2. Soak the bottom and top cake layers with the syrup. There are two ways to go about doing this: a) sprinkle, b) soak to death so you can actually taste the syrup. As horrible as it might feel while making the cake, please opt for the last one.
3. Spread the cream evenly over the bottom layer. Leave a few millimeteres excess at the sides, as the cream will push to the sides when you add the top layer.
4. Put the top layer on top of the cream and push down gently.
(5. Cutting the cake before adding the glaze gives a nice effect, but is also a lot more work- your pick!)

Finishing touches: Chocolate ganache glaze
1. Melt the chocolate with the whipping cream or milk and pour over the cake.
2. Leave to set before cutting the cake (if you cut it already: it's practically ready to serve!).
3. Add whipped cream, sprinkle nuts, sift cocoa, decorate with chocolate figures or anything else to turn this layered chocolate desert into something fancy!

* Rather than using instant coffee and water, you could use freshly brewed coffee or cappucino. (stronger coffee flavour = better, and you know it!).
** The recipes I found use double the amount of syrup I mention. Since I was totally scared my cake would fall apart I used even less, but try to use at least this much!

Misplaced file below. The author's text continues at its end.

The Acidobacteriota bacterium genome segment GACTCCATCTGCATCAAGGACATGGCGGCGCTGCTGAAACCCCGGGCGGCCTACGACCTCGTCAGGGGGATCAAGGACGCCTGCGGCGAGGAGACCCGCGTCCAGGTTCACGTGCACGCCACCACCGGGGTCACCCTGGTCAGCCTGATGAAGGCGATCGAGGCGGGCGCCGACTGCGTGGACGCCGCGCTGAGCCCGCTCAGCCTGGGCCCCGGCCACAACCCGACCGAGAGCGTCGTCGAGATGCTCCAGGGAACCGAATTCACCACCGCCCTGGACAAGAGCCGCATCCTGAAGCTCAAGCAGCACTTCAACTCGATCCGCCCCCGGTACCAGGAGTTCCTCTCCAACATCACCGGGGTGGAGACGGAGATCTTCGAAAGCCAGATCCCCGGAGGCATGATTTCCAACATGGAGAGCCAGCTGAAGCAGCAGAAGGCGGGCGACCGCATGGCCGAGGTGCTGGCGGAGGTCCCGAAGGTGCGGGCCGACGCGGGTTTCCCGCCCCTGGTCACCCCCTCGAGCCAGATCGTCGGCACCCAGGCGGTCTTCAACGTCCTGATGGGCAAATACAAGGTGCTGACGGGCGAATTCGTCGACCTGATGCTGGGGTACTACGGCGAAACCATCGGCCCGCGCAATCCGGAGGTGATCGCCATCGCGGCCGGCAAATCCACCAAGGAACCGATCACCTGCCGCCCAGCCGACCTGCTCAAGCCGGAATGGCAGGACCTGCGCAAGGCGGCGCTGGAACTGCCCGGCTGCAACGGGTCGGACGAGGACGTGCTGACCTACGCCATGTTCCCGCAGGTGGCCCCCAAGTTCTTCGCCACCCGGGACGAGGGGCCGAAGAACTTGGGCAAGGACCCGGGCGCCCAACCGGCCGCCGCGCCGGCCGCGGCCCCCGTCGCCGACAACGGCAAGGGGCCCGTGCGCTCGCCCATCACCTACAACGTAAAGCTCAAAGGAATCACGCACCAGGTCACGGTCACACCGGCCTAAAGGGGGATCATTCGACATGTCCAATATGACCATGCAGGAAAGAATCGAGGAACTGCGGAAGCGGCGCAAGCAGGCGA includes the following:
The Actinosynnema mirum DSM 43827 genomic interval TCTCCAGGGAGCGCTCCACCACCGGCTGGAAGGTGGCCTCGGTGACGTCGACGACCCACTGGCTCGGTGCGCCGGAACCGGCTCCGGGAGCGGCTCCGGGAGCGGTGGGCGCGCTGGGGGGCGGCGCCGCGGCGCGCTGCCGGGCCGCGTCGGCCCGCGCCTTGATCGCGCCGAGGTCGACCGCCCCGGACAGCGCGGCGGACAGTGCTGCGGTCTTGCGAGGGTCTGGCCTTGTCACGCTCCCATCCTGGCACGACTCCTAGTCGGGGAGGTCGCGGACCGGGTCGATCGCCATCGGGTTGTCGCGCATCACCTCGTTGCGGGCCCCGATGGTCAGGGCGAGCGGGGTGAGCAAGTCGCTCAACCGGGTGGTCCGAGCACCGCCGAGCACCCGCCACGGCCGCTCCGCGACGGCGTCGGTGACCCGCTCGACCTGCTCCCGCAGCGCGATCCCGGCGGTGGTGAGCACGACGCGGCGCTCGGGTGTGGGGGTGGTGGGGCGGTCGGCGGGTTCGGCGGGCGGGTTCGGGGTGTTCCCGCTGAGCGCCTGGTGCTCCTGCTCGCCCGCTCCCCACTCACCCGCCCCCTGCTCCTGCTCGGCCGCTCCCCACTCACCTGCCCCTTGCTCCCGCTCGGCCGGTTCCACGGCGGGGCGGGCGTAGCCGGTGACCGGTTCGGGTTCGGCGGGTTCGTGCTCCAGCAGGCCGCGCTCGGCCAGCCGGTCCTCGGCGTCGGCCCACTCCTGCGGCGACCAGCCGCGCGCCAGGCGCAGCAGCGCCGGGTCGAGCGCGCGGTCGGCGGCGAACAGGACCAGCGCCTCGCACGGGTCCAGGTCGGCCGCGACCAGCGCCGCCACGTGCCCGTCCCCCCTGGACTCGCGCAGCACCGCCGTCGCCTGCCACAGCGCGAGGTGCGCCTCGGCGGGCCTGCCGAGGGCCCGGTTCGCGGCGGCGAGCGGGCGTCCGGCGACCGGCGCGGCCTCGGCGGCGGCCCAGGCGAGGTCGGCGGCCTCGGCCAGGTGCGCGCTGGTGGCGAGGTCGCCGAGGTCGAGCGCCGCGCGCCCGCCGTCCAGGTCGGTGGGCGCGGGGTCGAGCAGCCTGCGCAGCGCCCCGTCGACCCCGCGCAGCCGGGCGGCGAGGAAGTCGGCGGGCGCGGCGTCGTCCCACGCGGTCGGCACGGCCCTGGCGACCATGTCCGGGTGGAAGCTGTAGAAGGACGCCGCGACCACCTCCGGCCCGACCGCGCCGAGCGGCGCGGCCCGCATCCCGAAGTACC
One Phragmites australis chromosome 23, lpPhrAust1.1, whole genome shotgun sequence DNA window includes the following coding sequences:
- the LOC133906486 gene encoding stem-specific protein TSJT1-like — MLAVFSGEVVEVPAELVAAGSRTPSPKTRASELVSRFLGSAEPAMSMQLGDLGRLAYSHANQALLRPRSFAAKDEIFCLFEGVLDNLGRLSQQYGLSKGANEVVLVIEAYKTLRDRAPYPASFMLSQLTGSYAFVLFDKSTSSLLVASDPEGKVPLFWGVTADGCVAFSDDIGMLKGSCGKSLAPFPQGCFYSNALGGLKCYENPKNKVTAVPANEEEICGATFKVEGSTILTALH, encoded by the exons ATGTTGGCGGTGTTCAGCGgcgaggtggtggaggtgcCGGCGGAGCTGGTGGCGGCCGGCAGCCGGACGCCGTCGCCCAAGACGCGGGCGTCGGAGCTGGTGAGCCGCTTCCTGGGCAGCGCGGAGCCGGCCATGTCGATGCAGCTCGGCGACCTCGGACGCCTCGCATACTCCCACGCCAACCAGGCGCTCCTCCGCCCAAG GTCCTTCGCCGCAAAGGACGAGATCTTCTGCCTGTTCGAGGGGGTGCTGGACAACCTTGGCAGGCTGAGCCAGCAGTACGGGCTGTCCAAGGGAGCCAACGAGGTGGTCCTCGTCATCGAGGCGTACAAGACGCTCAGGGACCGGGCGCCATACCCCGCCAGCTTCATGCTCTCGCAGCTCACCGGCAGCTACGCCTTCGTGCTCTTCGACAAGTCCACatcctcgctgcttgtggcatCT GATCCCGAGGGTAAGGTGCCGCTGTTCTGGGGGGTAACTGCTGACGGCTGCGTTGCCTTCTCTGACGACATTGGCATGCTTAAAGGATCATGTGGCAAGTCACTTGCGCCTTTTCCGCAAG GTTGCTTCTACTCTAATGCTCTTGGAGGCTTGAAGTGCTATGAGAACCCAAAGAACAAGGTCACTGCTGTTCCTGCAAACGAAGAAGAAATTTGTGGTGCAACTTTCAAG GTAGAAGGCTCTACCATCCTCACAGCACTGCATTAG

This is definitely my longest recipe yet. Despite that, it doesn't take any longer to make than say, a Spanish apple cake. I take my time no matter what kind of recipe I'm conjuring.

On a 'small' side note: I'm loving the chocolateness of this cake, but think it can improve a lot. Like, rather than a light sponge, next time I want to go for a rich brownie cake. And then in stead of heavy butter-cream in the middle, I want to go for something lighter, perhaps adding sour cream for a bit of tang. Oh, and the whole thing needs more coffee flavour. If we're going to bother putting a coffee syrup in it, I want to be able to taste it! Of course, if I/you use all these suggestions, it will definitely not be an Amandine anymore. It might be more of a Chocolate-coffee-brownie-quadruple-layered-truffle-cake-dessert. I'm good at naming cakes, aren't I?


Another Romanian festival we've missed: Dragobete on the 24th of February. This is the Romanian version of Valentine's in which couples show their love for eachother, but is celebrated differently (although how exactly is hard to find, the customs seem to vary greatly depending on age and location). It's a pity I find out about these kind of celebrations only after they've happened. Anyone else knows a celebration I've missed in these first 2 months of the new year?